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AMD has announced plans to acquire SeaMicro, a Silicon Valley startup that specializes in building high-density low-power servers, in a cash and stock deal valued at $334 million. The move came as a bit of a surprise considering all the servers SeaMicro currently sells are based on Intel Xeon or low-power Atom processors, but AMD clearly sees a future for Bulldozer and upcoming architectures in the server room.
SeaMicro's products are based on a innovative technology called Freedom Fabric, an ASIC (Application-Specific Integrated Circuit) that allows a computer to be scaled down to a motherboard the size of a deck of playing cards. These tiny computers are then stacked together to form very-high-density servers, containing up to 768 CPUs, which are as powerful as traditional rackmount servers several times their size while consuming a quarter of the power. They are also compatible with multiple instruction sets and allow for complete hardware virtualization, all of which makes them very desirable for large Cloud-centric data centers.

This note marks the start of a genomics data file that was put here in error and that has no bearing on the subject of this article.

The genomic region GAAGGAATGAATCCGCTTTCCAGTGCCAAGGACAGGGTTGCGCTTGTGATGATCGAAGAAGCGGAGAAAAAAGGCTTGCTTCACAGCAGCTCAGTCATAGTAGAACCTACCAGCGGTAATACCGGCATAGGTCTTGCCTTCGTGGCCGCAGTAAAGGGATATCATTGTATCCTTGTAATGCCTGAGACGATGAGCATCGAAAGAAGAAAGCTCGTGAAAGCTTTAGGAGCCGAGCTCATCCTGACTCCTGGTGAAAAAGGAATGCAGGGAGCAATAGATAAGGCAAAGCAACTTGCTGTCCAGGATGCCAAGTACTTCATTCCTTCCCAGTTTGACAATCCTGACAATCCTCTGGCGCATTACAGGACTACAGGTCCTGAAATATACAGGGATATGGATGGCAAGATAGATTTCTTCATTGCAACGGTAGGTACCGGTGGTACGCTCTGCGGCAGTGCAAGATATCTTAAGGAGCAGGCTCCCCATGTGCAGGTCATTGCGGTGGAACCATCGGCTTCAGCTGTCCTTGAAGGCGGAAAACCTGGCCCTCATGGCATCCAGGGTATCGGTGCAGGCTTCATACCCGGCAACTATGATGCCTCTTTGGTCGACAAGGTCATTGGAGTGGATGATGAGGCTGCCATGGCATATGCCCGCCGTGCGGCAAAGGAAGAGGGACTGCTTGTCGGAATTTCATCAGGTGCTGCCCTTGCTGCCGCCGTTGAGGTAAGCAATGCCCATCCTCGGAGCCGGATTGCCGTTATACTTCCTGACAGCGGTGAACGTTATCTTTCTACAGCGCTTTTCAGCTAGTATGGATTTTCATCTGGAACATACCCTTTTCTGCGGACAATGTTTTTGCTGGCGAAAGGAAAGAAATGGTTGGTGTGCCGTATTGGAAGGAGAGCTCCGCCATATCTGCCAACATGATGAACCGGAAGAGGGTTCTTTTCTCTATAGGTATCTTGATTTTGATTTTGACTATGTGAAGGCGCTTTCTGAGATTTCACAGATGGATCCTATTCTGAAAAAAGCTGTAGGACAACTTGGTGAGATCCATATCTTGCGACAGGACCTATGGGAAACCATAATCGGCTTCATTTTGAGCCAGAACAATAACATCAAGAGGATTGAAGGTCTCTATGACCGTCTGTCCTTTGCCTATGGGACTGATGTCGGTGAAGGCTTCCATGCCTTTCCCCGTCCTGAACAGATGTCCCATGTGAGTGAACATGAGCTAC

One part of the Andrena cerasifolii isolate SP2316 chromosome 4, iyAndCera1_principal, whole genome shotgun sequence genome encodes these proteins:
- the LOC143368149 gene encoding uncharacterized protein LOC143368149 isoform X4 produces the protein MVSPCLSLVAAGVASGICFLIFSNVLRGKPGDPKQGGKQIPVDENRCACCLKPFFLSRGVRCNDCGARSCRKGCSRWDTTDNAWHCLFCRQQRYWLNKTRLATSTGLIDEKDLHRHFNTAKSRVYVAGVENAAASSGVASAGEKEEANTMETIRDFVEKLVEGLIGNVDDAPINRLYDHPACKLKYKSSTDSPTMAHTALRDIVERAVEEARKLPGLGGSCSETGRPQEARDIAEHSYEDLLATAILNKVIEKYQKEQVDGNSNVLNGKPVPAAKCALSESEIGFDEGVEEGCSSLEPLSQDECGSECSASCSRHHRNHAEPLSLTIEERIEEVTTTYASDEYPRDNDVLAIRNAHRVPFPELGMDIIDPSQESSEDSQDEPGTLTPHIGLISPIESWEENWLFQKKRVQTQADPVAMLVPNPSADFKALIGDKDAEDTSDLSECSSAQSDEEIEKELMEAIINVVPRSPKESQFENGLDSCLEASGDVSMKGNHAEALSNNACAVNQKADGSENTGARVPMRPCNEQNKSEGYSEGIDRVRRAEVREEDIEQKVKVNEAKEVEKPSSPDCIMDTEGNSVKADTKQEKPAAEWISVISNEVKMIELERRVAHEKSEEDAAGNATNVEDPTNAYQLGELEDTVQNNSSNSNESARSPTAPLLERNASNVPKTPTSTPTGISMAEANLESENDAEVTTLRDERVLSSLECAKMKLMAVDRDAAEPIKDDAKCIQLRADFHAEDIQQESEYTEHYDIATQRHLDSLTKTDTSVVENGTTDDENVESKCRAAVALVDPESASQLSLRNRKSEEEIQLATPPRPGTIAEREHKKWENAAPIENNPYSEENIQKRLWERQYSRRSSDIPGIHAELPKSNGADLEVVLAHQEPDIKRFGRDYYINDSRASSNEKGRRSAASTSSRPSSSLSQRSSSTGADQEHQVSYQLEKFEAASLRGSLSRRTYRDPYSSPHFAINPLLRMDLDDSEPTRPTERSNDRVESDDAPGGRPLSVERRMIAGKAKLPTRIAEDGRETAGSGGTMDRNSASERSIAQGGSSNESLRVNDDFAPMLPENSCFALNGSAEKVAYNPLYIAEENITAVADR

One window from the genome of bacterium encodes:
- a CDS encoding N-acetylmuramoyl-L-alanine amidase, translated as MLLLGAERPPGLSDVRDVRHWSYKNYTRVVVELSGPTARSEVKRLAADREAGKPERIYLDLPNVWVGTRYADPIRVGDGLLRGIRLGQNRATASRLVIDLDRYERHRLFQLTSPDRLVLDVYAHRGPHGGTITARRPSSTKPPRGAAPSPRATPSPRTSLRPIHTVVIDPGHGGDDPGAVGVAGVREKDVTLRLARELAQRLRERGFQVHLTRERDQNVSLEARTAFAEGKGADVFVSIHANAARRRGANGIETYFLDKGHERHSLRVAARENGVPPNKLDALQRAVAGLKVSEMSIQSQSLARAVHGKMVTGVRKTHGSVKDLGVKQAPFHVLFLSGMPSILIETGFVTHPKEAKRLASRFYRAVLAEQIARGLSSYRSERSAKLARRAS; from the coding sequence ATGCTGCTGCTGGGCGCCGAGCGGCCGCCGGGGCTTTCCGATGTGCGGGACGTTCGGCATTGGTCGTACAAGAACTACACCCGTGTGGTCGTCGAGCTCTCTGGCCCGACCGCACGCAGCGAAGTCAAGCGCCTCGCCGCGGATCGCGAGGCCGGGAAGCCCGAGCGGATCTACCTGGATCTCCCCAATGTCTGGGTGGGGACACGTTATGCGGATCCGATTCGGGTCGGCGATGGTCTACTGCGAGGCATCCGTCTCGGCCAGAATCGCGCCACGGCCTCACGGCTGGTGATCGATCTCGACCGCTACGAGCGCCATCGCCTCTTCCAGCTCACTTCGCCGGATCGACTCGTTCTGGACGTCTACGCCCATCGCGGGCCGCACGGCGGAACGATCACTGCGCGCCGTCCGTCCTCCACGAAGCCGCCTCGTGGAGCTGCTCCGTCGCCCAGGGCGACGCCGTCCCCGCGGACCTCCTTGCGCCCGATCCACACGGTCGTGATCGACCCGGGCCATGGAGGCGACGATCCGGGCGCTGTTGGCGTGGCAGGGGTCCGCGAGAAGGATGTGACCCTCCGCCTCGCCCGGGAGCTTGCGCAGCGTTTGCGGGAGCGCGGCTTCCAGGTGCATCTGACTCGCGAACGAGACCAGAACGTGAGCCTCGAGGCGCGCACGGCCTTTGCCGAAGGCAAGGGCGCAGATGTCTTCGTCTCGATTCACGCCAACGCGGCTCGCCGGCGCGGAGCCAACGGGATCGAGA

SM10000-64HD High Density, Low Power Server
AMD says it plans to keep the company separate once the deal closes in March, and that they will continue to sell and support SeaMicro servers equipped with Intel chips "for the foreseeable future." That being said, they also plan to release the first SeaMicro servers based on AMD Opteron processors by the end of the year.
This means AMD will be competing with some of its customers, but the company claims it has no intentions of becoming a big player as a server vendor. Instead, it hopes to license SeaMicro's fabric technology to other companies, including big names IBM, Dell and HP, as a way to expand the market for their processors.
SeaMicro CEO Andrew Feldman will become general manager of AMD's newly created Data Center Server Solutions group once the deal is closed.